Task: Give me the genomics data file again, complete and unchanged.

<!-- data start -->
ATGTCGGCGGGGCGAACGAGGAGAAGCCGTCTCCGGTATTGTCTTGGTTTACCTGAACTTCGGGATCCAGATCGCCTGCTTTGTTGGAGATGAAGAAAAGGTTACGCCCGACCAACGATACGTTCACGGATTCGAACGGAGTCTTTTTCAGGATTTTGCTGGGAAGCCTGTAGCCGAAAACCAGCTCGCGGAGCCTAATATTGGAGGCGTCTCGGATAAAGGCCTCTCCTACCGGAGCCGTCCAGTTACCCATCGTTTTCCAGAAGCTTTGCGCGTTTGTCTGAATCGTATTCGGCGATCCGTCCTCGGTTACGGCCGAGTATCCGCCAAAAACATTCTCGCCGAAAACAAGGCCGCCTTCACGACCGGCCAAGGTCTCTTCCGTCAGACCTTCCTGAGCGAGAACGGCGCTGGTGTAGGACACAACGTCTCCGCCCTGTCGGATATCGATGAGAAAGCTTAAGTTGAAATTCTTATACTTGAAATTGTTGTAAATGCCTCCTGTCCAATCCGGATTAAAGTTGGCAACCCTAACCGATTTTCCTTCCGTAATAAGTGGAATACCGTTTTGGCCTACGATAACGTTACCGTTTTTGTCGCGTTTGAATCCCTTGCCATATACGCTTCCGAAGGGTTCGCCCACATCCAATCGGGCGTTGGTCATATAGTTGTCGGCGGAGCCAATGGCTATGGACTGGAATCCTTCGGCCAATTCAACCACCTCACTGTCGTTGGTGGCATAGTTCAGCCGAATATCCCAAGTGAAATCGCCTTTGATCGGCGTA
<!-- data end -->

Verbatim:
ATGTCGGCGGGGCGAACGAGGAGAAGCCGTCTCCGGTATTGTCTTGGTTTACCTGAACTTCGGGATCCAGATCGCCTGCTTTGTTGGAGATGAAGAAAAGGTTACGCCCGACCAACGATACGTTCACGGATTCGAACGGAGTCTTTTTCAGGATTTTGCTGGGAAGCCTGTAGCCGAAAACCAGCTCGCGGAGCCTAATATTGGAGGCGTCTCGGATAAAGGCCTCTCCTACCGGAGCCGTCCAGTTACCCATCGTTTTCCAGAAGCTTTGCGCGTTTGTCTGAATCGTATTCGGCGATCCGTCCTCGGTTACGGCCGAGTATCCGCCAAAAACATTCTCGCCGAAAACAAGGCCGCCTTCACGACCGGCCAAGGTCTCTTCCGTCAGACCTTCCTGAGCGAGAACGGCGCTGGTGTAGGACACAACGTCTCCGCCCTGTCGGATATCGATGAGAAAGCTTAAGTTGAAATTCTTATACTTGAAATTGTTGTAAATGCCTCCTGTCCAATCCGGATTAAAGTTGGCAACCCTAACCGATTTTCCTTCCGTAATAAGTGGAATACCGTTTTGGCCTACGATAACGTTACCGTTTTTGTCGCGTTTGAATCCCTTGCCATATACGCTTCCGAAGGGTTCGCCCACATCCAATCGGGCGTTGGTCATATAGTTGTCGGCGGAGCCAATGGCTATGGACTGGAATCCTTCGGCCAATTCAACCACCTCACTGTCGTTGGTGGCATAGTTCAGCCGAATATCCCAAGTGAAATCGCCTTTGATCGGCGTA